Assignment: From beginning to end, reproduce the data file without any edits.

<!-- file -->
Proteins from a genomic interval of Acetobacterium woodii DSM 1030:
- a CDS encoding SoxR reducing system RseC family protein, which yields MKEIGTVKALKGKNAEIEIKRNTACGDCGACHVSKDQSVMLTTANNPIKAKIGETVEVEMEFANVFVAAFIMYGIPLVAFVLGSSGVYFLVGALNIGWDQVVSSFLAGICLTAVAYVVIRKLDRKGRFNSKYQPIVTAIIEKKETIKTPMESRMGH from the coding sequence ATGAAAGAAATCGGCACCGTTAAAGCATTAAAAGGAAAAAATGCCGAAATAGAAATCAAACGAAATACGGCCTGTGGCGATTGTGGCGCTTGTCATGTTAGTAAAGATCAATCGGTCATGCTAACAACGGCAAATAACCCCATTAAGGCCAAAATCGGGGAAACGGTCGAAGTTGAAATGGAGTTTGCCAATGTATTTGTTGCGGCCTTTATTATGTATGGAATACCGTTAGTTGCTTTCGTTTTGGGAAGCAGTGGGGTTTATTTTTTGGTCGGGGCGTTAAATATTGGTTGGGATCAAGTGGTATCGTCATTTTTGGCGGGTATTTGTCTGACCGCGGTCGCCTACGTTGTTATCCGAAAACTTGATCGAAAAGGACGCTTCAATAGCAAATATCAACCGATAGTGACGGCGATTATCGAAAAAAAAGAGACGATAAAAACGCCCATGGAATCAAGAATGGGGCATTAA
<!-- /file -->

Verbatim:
Proteins from a genomic interval of Acetobacterium woodii DSM 1030:
- a CDS encoding SoxR reducing system RseC family protein, which yields MKEIGTVKALKGKNAEIEIKRNTACGDCGACHVSKDQSVMLTTANNPIKAKIGETVEVEMEFANVFVAAFIMYGIPLVAFVLGSSGVYFLVGALNIGWDQVVSSFLAGICLTAVAYVVIRKLDRKGRFNSKYQPIVTAIIEKKETIKTPMESRMGH from the coding sequence ATGAAAGAAATCGGCACCGTTAAAGCATTAAAAGGAAAAAATGCCGAAATAGAAATCAAACGAAATACGGCCTGTGGCGATTGTGGCGCTTGTCATGTTAGTAAAGATCAATCGGTCATGCTAACAACGGCAAATAACCCCATTAAGGCCAAAATCGGGGAAACGGTCGAAGTTGAAATGGAGTTTGCCAATGTATTTGTTGCGGCCTTTATTATGTATGGAATACCGTTAGTTGCTTTCGTTTTGGGAAGCAGTGGGGTTTATTTTTTGGTCGGGGCGTTAAATATTGGTTGGGATCAAGTGGTATCGTCATTTTTGGCGGGTATTTGTCTGACCGCGGTCGCCTACGTTGTTATCCGAAAACTTGATCGAAAAGGACGCTTCAATAGCAAATATCAACCGATAGTGACGGCGATTATCGAAAAAAAAGAGACGATAAAAACGCCCATGGAATCAAGAATGGGGCATTAA